Saturday, January 07, 2006

GIRLS OF TENDER AGE by Mary Ann Tirone Smith

My friend Ben says this is the best book of nonfiction he's read this past year, so I bought it yesterday and read it right through. It's about coming of age in the 1950s in a working class area of Hartford, Connecticut. Two things are gripping: ONE: Mary Ann's rapport with her older brother Tyler who is obsessed with World War II books and has never been to school a day in his life; TWO: her community's relationship with a serial predator who sexually molests and sometimes kills pre-adolescent girls.

The memoir is written in two tracks.

On the first track, chronologically we learn about Mary Ann's French and Italian relatives and her incredible bond with Tyler, an undiagnosed autistic, who is shunned by mainstream society. His acute sensitivity to sound means that even the telephone is swaddled so it doesn't upset him. When he is upset, he compulsively gnaws on his wrist until it bleeds. As an adult, Smith reflects that Tyler was her Boo Radley.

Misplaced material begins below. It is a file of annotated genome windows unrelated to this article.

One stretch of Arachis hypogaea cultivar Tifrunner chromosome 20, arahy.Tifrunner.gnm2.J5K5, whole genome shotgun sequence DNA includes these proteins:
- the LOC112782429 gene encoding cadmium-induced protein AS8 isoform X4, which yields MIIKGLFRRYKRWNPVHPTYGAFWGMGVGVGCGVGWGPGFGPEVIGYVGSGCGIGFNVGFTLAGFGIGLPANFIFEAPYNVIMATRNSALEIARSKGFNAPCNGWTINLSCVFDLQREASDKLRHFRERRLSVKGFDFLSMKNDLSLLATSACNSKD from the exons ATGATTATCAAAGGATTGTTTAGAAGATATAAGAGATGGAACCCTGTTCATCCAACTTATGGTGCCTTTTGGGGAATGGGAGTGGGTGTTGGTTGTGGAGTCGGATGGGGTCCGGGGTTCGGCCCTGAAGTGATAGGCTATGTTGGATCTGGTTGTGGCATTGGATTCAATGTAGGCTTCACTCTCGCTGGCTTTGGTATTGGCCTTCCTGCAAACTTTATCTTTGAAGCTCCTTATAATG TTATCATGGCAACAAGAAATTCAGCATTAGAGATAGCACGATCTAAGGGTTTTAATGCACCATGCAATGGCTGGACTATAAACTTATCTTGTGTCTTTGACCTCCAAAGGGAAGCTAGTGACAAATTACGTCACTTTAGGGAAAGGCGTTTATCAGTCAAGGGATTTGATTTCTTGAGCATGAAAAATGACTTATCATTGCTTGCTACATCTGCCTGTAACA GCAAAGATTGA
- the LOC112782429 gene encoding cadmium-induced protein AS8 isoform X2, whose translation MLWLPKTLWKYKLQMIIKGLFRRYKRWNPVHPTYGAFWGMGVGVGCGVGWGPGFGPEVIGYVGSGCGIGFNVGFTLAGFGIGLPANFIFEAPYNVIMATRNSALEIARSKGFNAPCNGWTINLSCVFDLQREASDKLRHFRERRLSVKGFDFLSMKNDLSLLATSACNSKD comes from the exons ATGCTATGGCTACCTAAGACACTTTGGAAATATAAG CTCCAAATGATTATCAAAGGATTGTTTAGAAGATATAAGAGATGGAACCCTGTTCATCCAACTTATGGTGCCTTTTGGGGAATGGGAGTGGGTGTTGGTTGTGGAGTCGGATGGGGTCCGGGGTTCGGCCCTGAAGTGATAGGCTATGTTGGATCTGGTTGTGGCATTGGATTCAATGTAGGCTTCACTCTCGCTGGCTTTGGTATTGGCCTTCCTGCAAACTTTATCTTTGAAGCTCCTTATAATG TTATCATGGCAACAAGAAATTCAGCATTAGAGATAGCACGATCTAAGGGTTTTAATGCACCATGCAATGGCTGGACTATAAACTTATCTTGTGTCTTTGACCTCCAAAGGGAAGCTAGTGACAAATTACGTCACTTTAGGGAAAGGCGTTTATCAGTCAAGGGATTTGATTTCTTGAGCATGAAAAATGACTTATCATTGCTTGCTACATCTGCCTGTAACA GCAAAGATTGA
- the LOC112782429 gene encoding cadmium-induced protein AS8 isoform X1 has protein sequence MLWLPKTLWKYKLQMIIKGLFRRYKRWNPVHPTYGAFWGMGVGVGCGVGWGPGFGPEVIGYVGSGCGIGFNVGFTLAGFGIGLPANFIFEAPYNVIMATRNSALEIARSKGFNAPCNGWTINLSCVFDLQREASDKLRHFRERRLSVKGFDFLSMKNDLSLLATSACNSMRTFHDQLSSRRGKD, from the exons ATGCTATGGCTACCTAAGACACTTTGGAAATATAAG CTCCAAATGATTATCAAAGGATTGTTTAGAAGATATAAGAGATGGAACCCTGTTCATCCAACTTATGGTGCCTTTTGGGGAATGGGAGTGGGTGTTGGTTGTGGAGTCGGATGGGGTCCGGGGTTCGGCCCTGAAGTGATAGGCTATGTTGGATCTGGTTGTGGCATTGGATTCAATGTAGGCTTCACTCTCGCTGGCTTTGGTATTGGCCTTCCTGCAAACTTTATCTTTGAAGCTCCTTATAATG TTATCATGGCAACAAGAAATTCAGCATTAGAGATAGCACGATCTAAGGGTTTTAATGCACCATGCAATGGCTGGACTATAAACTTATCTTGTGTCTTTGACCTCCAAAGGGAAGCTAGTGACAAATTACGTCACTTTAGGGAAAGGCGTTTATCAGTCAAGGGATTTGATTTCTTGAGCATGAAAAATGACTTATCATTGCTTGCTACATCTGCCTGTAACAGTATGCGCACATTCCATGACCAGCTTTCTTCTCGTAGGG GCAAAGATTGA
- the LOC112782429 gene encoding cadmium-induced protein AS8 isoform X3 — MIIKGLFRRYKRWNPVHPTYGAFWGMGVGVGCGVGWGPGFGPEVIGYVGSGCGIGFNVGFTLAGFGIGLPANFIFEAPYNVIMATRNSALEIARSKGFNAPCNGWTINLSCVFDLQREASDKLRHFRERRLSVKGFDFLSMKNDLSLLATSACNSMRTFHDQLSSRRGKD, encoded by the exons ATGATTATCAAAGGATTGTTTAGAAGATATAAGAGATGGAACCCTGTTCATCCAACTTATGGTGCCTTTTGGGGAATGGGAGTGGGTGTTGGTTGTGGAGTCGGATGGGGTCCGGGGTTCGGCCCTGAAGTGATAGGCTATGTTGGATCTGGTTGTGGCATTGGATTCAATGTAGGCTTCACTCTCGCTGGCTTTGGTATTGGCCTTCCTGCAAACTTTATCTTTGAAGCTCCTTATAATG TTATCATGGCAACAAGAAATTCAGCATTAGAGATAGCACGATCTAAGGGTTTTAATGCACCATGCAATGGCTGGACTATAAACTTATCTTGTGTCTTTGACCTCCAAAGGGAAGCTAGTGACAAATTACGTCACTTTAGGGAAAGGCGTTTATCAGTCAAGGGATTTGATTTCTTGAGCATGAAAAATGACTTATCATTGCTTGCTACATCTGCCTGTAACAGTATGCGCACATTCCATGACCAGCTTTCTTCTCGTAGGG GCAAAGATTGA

The second track reveals the backstory of Robert Malm, a serial predator born in California, who began assaulting pre-adolescent girls when he was only twelve. Their lives cross paths when, after he has served prison time in his twenties, he ends up working near Hartford. He attacks a 17-year-old girl who tells the police and then molests and kills a 10-year-old girl Irene (one of Mary Ann's classmates) when she insists she'll tell her mother. You are satisfied that he is suitably punished when Smith takes you step by step through his appeal ("I didn't mean to kill her.") and then to the executioner's chair where his end is horrific in order to save his eyes for donation.

Unbelievably gripping and honest, GIRLS OF TENDER AGE, is a must read.

No comments: